6 cigarette ad

A shop on Texas Street includes cigarette promotions in the window, Wednesday. (Glen Faison/Daily Republic)

Solano County

Study calls for healthier stores

By From page A4 | March 06, 2014

FAIRFIELD — Stores that advertise cigarettes on the outdoor window, prominently feature tobacco products and sugary drinks inside and skimp on fruits and vegetables don’t make the grade in a new health survey.

Solano County participated in a statewide survey by the coalition called Healthy Stores for a Healthy Community. The results announced Wednesday looked at how product availability and promotion affects everyone, but particularly youths.

People doing the surveys went to 84 Solano County supermarkets, convenience stores, liquor stores, tobacco stores, small markets, drug stores and big-box stores. It looked at products deemed by the study as both healthy and unhealthy. Among the findings:

  • 91 percent of the stores sell flavored tobacco products such as chewing tobacco and little cigars, compared to 79 percent statewide. Flavors range from grape to cherry to chocolate to mint.
  • 35 percent sell tobacco products near candy at the checkout counter, compared to 39 percent statewide.
  • 63 percent display sugary drinks at the checkout counters, compared to 56 percent statewide.
  • 38.2 percent have a selection of quality fruits and vegetables, compared to 33.2 percent statewide.
  • 25 percent sell low-fat or nonfat milk, compared to 37 percent statewide.
  • 76 percent sell alcohol, compared to 71.3 percent statewide.
  • 67 percent have alcohol advertising outside, compared to 54 percent statewide.

“I think the data is really the first step in bringing awareness to the fact that these issues exist in our community,” Solano County Chief Medical Officer Michael Stacey said Wednesday.

The next step is working with the community to come up with solutions, he said. That could be done through partnerships with retailers, new policies and city laws, he said.

“This is part of a long-term campaign,” Stacey said. “We’ll work on it and push through and address this issue over the long term.”

The Solano County Tobacco Prevention and Education Program had 83 volunteers survey local stores. Forty-nine of the volunteers were youths.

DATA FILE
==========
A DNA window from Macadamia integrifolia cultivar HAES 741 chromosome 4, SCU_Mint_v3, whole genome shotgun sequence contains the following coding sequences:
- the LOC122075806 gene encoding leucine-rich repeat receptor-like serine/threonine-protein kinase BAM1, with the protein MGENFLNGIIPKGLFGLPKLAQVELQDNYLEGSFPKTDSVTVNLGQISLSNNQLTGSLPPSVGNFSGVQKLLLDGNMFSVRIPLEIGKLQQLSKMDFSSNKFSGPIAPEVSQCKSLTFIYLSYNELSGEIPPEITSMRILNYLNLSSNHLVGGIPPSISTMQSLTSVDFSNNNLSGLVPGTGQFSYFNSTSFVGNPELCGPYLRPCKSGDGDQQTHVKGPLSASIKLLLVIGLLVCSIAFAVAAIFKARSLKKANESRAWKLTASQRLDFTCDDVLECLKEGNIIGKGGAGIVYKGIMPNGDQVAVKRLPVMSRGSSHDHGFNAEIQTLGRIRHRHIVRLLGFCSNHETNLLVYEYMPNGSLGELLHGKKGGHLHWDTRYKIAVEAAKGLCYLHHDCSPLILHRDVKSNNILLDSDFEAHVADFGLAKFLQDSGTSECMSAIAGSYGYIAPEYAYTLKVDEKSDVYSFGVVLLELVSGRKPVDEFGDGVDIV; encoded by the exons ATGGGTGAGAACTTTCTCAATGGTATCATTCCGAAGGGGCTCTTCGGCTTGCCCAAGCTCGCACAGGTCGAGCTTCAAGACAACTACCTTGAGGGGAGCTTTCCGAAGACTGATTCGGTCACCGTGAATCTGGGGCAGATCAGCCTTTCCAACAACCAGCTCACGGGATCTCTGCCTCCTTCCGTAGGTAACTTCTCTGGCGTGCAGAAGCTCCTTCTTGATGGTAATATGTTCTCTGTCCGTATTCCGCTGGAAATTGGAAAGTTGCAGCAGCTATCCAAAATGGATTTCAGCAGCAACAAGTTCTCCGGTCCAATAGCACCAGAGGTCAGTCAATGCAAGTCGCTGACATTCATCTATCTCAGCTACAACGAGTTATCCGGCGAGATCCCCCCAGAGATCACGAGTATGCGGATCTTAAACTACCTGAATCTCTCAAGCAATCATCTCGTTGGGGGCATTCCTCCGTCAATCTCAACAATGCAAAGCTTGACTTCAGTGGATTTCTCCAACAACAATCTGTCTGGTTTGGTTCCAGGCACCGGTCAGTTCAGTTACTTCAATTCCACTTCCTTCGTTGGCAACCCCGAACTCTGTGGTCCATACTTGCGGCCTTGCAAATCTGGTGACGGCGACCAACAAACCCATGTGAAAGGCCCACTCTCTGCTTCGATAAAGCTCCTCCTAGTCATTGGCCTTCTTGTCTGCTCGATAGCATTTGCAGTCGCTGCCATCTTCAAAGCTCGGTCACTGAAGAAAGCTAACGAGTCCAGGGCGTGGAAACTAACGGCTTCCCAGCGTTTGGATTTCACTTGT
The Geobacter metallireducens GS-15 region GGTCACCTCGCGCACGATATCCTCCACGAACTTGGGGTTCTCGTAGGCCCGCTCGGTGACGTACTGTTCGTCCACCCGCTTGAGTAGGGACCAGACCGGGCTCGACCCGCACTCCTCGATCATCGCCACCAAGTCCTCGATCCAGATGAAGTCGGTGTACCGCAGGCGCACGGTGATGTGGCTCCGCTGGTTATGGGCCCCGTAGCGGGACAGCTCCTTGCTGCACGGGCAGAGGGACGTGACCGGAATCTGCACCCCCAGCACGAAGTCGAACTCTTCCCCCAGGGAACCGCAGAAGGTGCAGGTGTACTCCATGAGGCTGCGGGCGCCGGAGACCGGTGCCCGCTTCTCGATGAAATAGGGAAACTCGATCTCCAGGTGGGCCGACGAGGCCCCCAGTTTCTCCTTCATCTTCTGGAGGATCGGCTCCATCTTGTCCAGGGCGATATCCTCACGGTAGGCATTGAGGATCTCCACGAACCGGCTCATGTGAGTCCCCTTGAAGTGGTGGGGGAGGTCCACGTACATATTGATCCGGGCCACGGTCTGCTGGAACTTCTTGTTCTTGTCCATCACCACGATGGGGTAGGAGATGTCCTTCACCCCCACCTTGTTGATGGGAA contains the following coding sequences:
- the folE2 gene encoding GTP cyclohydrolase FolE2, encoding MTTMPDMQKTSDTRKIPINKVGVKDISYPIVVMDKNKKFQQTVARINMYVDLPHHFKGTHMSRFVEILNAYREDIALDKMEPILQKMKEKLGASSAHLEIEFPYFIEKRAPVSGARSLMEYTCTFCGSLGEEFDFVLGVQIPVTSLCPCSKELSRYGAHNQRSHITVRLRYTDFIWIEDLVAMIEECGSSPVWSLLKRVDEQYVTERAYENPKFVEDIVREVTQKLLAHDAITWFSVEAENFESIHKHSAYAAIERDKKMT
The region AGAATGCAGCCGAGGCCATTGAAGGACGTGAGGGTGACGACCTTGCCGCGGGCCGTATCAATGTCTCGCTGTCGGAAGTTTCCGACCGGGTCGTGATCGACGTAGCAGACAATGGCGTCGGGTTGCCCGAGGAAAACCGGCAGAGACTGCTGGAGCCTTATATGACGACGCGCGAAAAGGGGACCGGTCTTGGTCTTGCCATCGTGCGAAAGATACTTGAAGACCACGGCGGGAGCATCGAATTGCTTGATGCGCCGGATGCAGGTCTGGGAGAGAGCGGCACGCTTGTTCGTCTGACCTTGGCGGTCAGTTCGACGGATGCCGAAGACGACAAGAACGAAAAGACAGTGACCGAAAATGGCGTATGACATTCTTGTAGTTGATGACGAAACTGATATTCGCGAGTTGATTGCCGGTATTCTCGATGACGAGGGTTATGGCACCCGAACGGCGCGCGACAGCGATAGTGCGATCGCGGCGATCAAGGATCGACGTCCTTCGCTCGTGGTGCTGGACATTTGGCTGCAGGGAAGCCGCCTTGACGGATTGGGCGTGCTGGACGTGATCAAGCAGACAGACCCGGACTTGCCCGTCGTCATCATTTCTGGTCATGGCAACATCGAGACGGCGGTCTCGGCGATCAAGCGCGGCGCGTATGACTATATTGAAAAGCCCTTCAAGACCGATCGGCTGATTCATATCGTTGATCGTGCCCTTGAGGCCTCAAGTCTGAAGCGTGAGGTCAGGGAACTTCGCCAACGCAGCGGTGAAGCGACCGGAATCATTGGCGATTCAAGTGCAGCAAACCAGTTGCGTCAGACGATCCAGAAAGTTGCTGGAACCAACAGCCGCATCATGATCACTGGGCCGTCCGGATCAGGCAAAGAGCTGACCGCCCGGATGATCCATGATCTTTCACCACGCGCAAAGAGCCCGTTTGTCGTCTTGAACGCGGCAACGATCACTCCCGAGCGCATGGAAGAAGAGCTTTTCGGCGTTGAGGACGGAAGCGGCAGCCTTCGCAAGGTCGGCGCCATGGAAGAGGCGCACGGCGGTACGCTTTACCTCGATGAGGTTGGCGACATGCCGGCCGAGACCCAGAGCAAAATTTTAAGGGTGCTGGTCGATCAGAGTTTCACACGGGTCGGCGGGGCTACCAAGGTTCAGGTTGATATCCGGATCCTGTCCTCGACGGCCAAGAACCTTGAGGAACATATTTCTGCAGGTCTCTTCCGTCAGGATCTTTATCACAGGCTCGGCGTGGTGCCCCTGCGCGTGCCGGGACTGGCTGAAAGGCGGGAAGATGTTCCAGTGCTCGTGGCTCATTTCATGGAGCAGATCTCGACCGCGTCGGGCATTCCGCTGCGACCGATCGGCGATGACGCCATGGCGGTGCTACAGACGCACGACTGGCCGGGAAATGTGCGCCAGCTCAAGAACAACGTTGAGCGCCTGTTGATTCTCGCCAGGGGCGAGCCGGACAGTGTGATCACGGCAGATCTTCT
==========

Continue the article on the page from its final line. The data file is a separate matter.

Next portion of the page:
Armijo High School sophomore Grace Baxter volunteered. She said Wednesday that she now views stores in a different way.

“Whenever I go in a store now, I notice all the alcoholic beverages they have and the different forms they come in,” she said. “There’s a lot of flavored tobacco, like cigarillos. I see them all the time when I go into a convenience store now. It makes me a little touchy about it. I personally don’t like any of that stuff.”

She’d like to see the manufacturers tone it down a little and be less sneaky about their advertisements, Baxter said.

Fairfield High School sophomore Minica Champion went to four stores for the survey. She realized that tobacco flavors such as bubblegum and watermelon are targeted for kids, not adults, she said.

She’d like to see action taken so businesses that sell tobacco and alcohol do so in such a way that teenagers understand the products are harmful, Champion said.

Selling alcohol and tobacco to youths is illegal. The survey didn’t look at whether that is happening and to what degree in Solano County. But the study said that exposure to tobacco marketing in stores increases tobacco experimentation.

The study also looked at the marketing of soda, candy, chips and other foods it called unhealthy.

Go to www.HealthyStoresHealthyCommunity.com to view the study.

Reach Barry Eberling at 427-6929 or [email protected] Follow him on Twitter at www.twitter.com/beberlingdr.

Barry Eberling

Barry Eberling

Barry Eberling has been a reporter with the Daily Republic since 1987. He covers Solano County government, transportation, growth and the environment. He received his bachelors of art degree from the University of California, Santa Barbara and his masters degree in journalism from the University of California, Berkeley.

Discussion | 2 comments

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  • The MisterMarch 06, 2014 - 6:11 am

    Just as important... we need laws that require food made with GMO to be labeled as such. GMO mega-corps have pumped millions of dollars into lobbying politicians to keep GMO labeling off food products. For our health, we, the people, need to know what they've put in our food. Really... is that too much to ask?

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  • Tom AtosMarch 06, 2014 - 8:20 am

    This is more of a 'supply and demand' issue. You can cram these shelves full of fruits and vegetables, and they will sit there and rot. For those of us who like healthy food: when the local farms are producing, things are good. Othwerwise, what do we have? Raley's?

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